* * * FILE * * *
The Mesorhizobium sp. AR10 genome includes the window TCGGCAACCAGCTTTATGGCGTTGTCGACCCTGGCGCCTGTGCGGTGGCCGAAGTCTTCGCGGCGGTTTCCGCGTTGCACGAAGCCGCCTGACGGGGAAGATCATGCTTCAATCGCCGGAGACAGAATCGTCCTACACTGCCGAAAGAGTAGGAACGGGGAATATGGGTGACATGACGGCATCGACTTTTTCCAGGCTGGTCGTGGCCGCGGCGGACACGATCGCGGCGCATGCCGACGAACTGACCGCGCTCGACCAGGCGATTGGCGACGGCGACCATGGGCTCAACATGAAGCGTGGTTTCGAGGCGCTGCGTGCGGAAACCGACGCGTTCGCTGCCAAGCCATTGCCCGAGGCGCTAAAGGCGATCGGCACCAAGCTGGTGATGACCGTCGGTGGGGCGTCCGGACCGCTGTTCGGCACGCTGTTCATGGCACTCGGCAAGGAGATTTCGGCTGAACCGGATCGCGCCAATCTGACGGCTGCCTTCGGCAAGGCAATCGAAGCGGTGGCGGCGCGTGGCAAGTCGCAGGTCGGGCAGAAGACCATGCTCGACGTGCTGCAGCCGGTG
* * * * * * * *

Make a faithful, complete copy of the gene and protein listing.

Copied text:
The Mesorhizobium sp. AR10 genome includes the window TCGGCAACCAGCTTTATGGCGTTGTCGACCCTGGCGCCTGTGCGGTGGCCGAAGTCTTCGCGGCGGTTTCCGCGTTGCACGAAGCCGCCTGACGGGGAAGATCATGCTTCAATCGCCGGAGACAGAATCGTCCTACACTGCCGAAAGAGTAGGAACGGGGAATATGGGTGACATGACGGCATCGACTTTTTCCAGGCTGGTCGTGGCCGCGGCGGACACGATCGCGGCGCATGCCGACGAACTGACCGCGCTCGACCAGGCGATTGGCGACGGCGACCATGGGCTCAACATGAAGCGTGGTTTCGAGGCGCTGCGTGCGGAAACCGACGCGTTCGCTGCCAAGCCATTGCCCGAGGCGCTAAAGGCGATCGGCACCAAGCTGGTGATGACCGTCGGTGGGGCGTCCGGACCGCTGTTCGGCACGCTGTTCATGGCACTCGGCAAGGAGATTTCGGCTGAACCGGATCGCGCCAATCTGACGGCTGCCTTCGGCAAGGCAATCGAAGCGGTGGCGGCGCGTGGCAAGTCGCAGGTCGGGCAGAAGACCATGCTCGACGTGCTGCAGCCGGTG